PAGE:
Professor Simons’s study tracked the development of skin cancer in mice. By tracking individual cells, it showed a small number of them drive the growth of the tumor.

A second study identified a group of cells that allow the most common type of brain tumor to regrow after chemotherapy.

This recurrence and resistance to treatment is blamed for the poor prognosis of glioblastoma, with patients living an average of just a year after diagnosis.

University of Texas researcher Luis Parada showed that killing the stem cells, with the help of genetic wizardry, stopped the brain tumors from growing any further in mice.

The third study showed the importance of cancer stem cells in early-stage stomach cancer.

The experiments are important because they tracked the progress of individual cells in tumors as they appeared. This makes the results more reliable than those of previous experiments, which have used more artificial scenarios.

In time, the work could lead to new drugs that home in on and destroy the ‘mother cells’. Options could include combining these with standard therapies to mop up cancer cells left behind by traditional treatment.

However, the work is still in the early stages and any patient benefits are likely to be many years away.

Hurdles include finding a drug that kills cancer stem cells without harming essential healthy stem cells.

Dr Michaela Frye, a Cancer Research UK scientist based at the University of Cambridge, said: ‘Their results add even more weight to the theory that cancers are driven by a distinct group of cells called cancer stem cells.’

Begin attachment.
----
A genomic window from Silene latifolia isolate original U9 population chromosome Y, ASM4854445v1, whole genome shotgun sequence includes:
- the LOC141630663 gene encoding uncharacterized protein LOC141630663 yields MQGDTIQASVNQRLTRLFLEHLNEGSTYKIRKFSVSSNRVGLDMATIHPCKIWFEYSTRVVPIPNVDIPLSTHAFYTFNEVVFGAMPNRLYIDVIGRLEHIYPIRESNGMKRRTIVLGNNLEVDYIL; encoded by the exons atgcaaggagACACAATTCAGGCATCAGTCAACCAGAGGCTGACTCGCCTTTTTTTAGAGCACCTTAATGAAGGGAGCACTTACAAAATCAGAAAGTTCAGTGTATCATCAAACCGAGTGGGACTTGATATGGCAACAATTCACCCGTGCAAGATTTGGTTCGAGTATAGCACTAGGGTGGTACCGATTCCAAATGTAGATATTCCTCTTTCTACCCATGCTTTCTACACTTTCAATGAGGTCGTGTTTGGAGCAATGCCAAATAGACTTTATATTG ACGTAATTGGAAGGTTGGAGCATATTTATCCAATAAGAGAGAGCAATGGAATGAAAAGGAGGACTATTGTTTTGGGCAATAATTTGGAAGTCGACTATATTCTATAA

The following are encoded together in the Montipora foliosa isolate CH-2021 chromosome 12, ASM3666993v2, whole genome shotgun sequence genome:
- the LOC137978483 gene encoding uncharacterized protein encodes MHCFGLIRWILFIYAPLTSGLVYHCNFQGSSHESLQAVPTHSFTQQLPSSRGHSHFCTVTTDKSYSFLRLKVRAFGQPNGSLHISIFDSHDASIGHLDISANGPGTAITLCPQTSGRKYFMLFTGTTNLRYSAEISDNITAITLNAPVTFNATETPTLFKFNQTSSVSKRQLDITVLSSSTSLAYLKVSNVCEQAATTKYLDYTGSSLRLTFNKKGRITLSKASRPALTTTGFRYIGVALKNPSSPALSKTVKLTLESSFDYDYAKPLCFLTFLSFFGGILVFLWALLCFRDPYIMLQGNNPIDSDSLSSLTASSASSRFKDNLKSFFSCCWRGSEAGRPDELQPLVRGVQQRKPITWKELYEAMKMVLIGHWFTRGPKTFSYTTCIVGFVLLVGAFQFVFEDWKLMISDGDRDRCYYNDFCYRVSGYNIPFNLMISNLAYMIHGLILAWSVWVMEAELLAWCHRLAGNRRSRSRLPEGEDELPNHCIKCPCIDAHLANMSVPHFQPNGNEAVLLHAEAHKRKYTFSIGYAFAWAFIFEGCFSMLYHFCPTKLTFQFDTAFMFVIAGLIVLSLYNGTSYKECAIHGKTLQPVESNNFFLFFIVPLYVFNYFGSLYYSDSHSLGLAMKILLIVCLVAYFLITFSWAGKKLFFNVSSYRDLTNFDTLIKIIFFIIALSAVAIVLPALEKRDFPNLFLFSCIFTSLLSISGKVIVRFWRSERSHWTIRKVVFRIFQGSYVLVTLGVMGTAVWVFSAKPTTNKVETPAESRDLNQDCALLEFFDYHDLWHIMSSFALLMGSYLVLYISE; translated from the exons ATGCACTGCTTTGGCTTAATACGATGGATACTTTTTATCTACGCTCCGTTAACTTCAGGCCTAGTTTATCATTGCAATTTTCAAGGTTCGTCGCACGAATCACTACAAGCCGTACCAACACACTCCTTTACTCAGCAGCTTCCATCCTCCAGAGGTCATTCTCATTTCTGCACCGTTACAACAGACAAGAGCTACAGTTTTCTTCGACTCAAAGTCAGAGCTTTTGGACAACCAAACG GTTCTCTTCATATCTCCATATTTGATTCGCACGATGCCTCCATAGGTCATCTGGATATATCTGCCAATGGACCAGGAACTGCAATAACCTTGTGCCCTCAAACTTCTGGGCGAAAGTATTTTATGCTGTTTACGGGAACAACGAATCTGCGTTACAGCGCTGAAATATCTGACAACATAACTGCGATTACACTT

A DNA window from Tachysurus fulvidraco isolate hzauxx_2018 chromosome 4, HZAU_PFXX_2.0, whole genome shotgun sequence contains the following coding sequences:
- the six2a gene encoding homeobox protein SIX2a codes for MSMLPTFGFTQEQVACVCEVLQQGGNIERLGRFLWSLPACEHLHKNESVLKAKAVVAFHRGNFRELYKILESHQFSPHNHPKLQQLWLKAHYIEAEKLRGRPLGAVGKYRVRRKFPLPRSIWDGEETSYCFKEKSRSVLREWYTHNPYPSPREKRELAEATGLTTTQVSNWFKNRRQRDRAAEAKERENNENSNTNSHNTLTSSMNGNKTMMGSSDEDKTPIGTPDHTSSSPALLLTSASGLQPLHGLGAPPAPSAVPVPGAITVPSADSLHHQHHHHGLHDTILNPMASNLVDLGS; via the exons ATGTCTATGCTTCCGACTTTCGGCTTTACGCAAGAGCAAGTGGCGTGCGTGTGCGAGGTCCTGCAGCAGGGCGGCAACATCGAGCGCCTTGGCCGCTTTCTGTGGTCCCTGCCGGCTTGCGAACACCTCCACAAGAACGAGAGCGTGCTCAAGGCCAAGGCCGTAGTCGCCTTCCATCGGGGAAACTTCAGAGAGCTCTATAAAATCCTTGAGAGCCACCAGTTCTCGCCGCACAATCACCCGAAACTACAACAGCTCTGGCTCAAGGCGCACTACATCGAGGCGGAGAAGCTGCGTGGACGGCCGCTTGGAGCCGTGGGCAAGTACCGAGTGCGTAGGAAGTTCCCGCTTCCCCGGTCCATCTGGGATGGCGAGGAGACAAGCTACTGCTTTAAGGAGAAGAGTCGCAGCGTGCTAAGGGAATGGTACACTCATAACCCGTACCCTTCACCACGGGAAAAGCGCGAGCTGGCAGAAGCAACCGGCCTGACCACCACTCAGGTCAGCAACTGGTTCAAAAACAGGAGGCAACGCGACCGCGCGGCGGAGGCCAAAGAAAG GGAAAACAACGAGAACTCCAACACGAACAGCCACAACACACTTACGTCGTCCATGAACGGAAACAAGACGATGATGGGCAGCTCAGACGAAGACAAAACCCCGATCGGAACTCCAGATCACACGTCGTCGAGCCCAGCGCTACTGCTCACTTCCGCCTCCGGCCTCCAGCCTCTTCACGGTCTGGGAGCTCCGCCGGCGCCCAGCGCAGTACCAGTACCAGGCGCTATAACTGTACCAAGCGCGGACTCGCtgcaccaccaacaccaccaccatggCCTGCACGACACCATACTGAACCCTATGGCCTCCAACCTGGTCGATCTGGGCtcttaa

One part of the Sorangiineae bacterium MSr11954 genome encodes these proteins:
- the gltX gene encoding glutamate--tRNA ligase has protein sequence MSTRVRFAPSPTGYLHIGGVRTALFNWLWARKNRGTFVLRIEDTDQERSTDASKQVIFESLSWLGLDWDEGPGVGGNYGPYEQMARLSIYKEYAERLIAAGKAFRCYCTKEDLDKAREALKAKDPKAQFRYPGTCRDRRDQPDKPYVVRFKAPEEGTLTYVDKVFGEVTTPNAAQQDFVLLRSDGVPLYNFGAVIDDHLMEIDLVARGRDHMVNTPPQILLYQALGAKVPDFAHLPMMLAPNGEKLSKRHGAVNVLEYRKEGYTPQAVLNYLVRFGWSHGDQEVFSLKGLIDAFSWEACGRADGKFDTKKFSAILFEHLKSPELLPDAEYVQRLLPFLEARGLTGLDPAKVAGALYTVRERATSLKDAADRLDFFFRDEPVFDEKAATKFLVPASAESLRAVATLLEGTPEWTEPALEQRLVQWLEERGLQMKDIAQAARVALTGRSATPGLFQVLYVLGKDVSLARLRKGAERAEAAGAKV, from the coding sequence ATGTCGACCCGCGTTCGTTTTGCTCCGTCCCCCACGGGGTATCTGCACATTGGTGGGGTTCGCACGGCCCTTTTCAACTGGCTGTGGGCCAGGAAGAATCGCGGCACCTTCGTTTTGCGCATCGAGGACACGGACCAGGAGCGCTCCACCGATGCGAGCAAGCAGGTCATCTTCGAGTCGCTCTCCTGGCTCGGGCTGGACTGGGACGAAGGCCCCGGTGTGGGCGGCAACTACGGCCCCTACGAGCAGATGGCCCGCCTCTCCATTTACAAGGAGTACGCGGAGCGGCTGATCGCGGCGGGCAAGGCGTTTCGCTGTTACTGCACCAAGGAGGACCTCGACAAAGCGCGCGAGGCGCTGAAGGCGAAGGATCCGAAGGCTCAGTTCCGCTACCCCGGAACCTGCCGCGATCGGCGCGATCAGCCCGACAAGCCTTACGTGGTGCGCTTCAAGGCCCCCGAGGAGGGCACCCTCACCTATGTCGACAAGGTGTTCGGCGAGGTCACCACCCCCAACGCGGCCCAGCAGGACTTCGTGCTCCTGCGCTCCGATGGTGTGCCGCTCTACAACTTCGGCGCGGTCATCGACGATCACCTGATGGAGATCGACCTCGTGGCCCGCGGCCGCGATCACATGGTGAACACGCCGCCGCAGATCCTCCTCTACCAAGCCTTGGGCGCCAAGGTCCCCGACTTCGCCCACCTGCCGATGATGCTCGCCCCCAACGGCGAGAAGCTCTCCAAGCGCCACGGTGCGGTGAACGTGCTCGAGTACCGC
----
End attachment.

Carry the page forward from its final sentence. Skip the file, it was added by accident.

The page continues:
Attribution: Mail Online

Blind Mice…No More

An injection into the eye could one day restore sight to the blind, scientists say.

The jab has already been found to repair sight in blind mice, leading to hopes for new treatments for human patients.

The molecule is injected into the eyes and acts as a ‘photoswitch’ that turns on light sensitive cells.

It allowed genetically programmed sightless animals to temporarily see. The researchers are now working on a better compound that could eventually cure people with degenerative blindness.

It could help those with the genetic disease retinitis pigmentosa – the most common inherited form of blindness – as well as AMD (age-related macular degeneration).

In both diseases the light sensitive cells in the retina – the rods and cones – die, leaving the eye without functional photoreceptors.

Professor Richard Kramer, of California University in Berkeley, said the chemical called AAQ acts by making the remaining, normally ‘blind’ cells in the retina sensitive to light.

AAQ (acrylamide-azobenzene-quaternary ammonium) is a photoswitch that binds to proteins on the surface of retinal cells. When switched on by light AAQ activates brain cells in much the same way as rods and cones are triggered.

Prof Kramer said: ‘This is similar to the way local anaesthetics work – they embed themselves in ion channels and stick around for a long time so you stay numb for a long time.